Timers are essential to multimedia and animation applications. Good animation depends on timer accuracy and synchronization between multiple time-dependent components. Developers can use the Microsoft Timer API to synchronize time-dependent components such as audio and video clips.
Timers are necessary for many operations. For example, they are commonly used:
- By single-threaded components to do background processing on the main user interface thread.
- By applications when an external source must be polled, or the rate of change of a control is unknown. In these cases, developers use periodic timers to check for change or new data.
- By developers to synchronize real-time computer animation.
The following topics are discussed in this article.
The Timer API was created to address problems with currently available timers. For example, Windows provides timers that developers can use even for windowless controls. However, Windows timers are not as accurate as applications may require. Although Windows timer messages can be scheduled with millisecond accuracy, they seldom deliver that result because the accuracy of a Windows timer is dependent on the system clock and current activity. Because WM_TIMER messages are processed at a low priority, somewhat like WM_PAINT messages, they are often delayed while other messages are processed.
Computer clocks are just as problematic. All computer devices rely on high-resolution quartz clock chips to keep time. Although these chips are accurate, they are not consistent across all hardware. For example, sound cards may vary in speed by as much as 7 percent. This means that playing a five-second audio clip may require more or less than five seconds. If there is a soundtrack for the animation or video, poor synchronization may be noticed.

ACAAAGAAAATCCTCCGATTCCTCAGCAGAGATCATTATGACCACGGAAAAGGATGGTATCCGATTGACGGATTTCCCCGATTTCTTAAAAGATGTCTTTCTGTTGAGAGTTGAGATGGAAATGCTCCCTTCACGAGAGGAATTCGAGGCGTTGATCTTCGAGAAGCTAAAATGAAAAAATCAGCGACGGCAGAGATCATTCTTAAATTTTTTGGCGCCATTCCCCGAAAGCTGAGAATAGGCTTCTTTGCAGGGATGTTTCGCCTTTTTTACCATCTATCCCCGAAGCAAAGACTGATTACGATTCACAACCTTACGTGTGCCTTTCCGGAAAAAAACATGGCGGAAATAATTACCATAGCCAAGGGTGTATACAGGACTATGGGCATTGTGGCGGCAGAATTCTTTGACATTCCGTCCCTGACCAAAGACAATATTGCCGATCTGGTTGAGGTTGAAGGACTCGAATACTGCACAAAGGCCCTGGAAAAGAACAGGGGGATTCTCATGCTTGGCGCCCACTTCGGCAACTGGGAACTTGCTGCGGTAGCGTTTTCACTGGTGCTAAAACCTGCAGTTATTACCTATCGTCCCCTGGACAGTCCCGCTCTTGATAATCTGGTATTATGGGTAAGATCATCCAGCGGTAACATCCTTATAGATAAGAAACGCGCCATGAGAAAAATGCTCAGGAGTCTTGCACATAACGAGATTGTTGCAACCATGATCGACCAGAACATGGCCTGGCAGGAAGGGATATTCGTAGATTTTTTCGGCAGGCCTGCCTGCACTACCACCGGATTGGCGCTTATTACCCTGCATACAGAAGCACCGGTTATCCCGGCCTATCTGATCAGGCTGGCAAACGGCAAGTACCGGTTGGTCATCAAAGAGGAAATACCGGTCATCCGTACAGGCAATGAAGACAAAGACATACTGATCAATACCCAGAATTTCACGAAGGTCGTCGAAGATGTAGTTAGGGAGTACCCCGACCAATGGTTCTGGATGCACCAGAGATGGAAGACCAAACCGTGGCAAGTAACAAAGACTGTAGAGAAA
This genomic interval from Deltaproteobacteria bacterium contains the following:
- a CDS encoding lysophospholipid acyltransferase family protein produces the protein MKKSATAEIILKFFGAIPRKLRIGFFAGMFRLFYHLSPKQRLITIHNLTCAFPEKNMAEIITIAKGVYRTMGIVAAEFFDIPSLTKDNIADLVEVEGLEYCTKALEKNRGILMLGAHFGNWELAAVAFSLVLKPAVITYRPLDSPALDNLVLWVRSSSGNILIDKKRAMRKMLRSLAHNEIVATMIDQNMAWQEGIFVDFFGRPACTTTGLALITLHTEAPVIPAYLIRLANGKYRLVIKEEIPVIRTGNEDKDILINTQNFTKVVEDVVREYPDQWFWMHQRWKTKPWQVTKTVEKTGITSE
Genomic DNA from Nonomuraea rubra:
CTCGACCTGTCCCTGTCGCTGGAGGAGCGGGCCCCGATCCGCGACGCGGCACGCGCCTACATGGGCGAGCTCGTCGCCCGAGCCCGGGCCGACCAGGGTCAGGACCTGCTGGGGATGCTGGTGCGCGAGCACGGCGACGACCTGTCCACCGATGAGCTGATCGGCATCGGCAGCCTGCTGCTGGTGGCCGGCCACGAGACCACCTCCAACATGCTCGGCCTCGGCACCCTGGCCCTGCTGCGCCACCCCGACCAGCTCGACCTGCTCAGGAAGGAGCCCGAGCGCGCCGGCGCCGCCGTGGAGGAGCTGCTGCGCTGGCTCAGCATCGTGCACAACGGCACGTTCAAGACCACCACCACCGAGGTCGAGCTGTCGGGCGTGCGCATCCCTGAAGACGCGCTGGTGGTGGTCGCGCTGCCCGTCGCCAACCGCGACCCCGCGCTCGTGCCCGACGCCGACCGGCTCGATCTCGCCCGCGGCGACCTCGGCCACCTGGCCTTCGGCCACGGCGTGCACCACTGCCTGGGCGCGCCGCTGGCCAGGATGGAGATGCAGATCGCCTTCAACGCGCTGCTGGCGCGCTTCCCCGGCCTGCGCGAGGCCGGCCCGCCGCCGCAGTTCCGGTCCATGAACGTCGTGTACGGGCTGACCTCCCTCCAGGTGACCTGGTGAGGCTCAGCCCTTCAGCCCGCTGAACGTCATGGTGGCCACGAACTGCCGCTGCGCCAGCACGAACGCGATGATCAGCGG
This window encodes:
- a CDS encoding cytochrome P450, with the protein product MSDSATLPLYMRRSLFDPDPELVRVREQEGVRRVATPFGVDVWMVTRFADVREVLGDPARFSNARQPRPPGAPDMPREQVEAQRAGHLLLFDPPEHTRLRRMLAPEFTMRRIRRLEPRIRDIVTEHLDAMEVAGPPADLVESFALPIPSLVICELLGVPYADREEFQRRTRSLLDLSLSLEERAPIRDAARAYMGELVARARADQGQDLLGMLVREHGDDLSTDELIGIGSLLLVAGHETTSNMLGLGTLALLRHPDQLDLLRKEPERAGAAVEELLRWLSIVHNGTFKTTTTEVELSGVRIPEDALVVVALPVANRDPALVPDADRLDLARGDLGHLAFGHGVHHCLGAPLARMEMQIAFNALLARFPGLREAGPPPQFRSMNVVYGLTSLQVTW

To overcome these timer problems, the MSHTML Timer API is implemented as a service. Through this service, clients can create multiple timer objects and receive callbacks. Also, they can retrieve the same timer for various controls, ensuring that all the timers behave alike. MSHTML supports named timers, which enable controls to access a particular timer. When you create a timer you can register a name and pass that name to methods such as ITimerService::GetNamedTimer.
The MSHTML timer implementation consolidates all top-level timer requests into a single low-level scheduler, known as a base timer. The base timer runs on the main user interface thread. The base timer itself is driven by the timer source on a different thread. The MSHTMLreference timer invokes the base timer through a PostMessage, not a WM_TIMER message, to the user interface thread.
The MSHTML reference timer uses low-level operating system functions to generate time events. However, because developers can provide alternative reference timers, it is possible to use an external time source such as an audio and video playback component. This ensures that the entire system stays in sync with external media. Timers can have their reference timer switched at any time, eliminating any potential problems with the availability of a reference timer. Reference timers may also be used to provide debugging support by stepping through timer callbacks one at a time.
Local synchronization is achieved by allowing the clock to be temporarily frozen. This can be done explicitly from a control or a script, or implicitly by the container. The container freezes the clock when it is painting or when servicing several callbacks at the same time.
Controls or scripts freeze the clock when executing actions that have timed behavior. For example, if a script needs to start a video and an audio clip simultaneously, it should freeze the clock, issue the commands, and then restart the clock.
When the clock is frozen, the reported time stops changing and callbacks are suspended. This ensures that all clients of a particular clock see the same virtual instant in time.